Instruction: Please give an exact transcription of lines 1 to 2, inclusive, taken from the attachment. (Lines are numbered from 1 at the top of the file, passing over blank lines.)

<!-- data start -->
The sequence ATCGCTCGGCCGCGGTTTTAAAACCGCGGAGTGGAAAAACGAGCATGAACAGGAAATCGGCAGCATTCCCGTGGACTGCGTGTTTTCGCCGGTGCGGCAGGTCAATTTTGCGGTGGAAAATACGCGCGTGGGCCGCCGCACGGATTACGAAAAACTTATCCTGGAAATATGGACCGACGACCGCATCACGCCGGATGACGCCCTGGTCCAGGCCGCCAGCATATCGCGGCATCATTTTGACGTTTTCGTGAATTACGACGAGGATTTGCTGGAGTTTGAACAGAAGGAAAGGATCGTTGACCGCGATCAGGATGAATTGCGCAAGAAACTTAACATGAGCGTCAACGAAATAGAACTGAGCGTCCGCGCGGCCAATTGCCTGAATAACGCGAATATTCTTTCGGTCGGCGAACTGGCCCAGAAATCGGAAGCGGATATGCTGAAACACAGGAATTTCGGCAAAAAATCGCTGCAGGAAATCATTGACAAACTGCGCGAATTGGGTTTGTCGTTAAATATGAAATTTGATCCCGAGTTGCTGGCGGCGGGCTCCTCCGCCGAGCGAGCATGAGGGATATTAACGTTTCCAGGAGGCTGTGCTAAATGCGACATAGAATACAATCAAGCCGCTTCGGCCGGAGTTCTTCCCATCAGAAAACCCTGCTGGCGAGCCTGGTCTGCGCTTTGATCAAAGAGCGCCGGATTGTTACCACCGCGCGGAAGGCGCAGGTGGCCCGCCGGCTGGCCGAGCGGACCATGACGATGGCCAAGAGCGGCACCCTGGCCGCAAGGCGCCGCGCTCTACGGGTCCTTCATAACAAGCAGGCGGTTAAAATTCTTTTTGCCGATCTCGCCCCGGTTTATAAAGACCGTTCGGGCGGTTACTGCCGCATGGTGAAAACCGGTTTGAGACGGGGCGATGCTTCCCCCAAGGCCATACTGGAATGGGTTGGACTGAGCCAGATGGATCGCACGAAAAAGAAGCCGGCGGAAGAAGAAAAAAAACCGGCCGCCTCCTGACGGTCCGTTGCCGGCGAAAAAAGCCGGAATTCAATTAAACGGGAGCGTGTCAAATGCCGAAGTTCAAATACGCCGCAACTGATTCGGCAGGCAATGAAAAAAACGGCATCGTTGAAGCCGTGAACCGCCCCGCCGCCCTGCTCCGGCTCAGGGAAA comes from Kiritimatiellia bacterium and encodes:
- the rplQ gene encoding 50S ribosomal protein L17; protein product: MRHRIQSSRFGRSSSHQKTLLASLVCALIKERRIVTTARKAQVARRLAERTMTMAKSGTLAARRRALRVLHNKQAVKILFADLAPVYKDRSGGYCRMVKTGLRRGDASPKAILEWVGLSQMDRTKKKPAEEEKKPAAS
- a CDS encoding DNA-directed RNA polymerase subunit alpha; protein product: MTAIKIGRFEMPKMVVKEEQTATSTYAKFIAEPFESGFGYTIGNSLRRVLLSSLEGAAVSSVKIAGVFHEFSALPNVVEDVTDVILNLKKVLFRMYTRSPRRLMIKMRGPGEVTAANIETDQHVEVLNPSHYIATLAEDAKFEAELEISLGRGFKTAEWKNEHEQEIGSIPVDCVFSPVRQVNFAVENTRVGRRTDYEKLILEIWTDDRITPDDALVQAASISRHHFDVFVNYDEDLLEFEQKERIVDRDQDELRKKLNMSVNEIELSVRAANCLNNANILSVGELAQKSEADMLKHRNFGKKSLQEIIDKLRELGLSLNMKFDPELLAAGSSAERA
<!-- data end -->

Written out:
The sequence ATCGCTCGGCCGCGGTTTTAAAACCGCGGAGTGGAAAAACGAGCATGAACAGGAAATCGGCAGCATTCCCGTGGACTGCGTGTTTTCGCCGGTGCGGCAGGTCAATTTTGCGGTGGAAAATACGCGCGTGGGCCGCCGCACGGATTACGAAAAACTTATCCTGGAAATATGGACCGACGACCGCATCACGCCGGATGACGCCCTGGTCCAGGCCGCCAGCATATCGCGGCATCATTTTGACGTTTTCGTGAATTACGACGAGGATTTGCTGGAGTTTGAACAGAAGGAAAGGATCGTTGACCGCGATCAGGATGAATTGCGCAAGAAACTTAACATGAGCGTCAACGAAATAGAACTGAGCGTCCGCGCGGCCAATTGCCTGAATAACGCGAATATTCTTTCGGTCGGCGAACTGGCCCAGAAATCGGAAGCGGATATGCTGAAACACAGGAATTTCGGCAAAAAATCGCTGCAGGAAATCATTGACAAACTGCGCGAATTGGGTTTGTCGTTAAATATGAAATTTGATCCCGAGTTGCTGGCGGCGGGCTCCTCCGCCGAGCGAGCATGAGGGATATTAACGTTTCCAGGAGGCTGTGCTAAATGCGACATAGAATACAATCAAGCCGCTTCGGCCGGAGTTCTTCCCATCAGAAAACCCTGCTGGCGAGCCTGGTCTGCGCTTTGATCAAAGAGCGCCGGATTGTTACCACCGCGCGGAAGGCGCAGGTGGCCCGCCGGCTGGCCGAGCGGACCATGACGATGGCCAAGAGCGGCACCCTGGCCGCAAGGCGCCGCGCTCTACGGGTCCTTCATAACAAGCAGGCGGTTAAAATTCTTTTTGCCGATCTCGCCCCGGTTTATAAAGACCGTTCGGGCGGTTACTGCCGCATGGTGAAAACCGGTTTGAGACGGGGCGATGCTTCCCCCAAGGCCATACTGGAATGGGTTGGACTGAGCCAGATGGATCGCACGAAAAAGAAGCCGGCGGAAGAAGAAAAAAAACCGGCCGCCTCCTGACGGTCCGTTGCCGGCGAAAAAAGCCGGAATTCAATTAAACGGGAGCGTGTCAAATGCCGAAGTTCAAATACGCCGCAACTGATTCGGCAGGCAATGAAAAAAACGGCATCGTTGAAGCCGTGAACCGCCCCGCCGCCCTGCTCCGGCTCAGGGAAA comes from Kiritimatiellia bacterium and encodes:
- the rplQ gene encoding 50S ribosomal protein L17; protein product: MRHRIQSSRFGRSSSHQKTLLASLVCALIKERRIVTTARKAQVARRLAERTMTMAKSGTLAARRRALRVLHNKQAVKILFADLAPVYKDRSGGYCRMVKTGLRRGDASPKAILEWVGLSQMDRTKKKPAEEEKKPAAS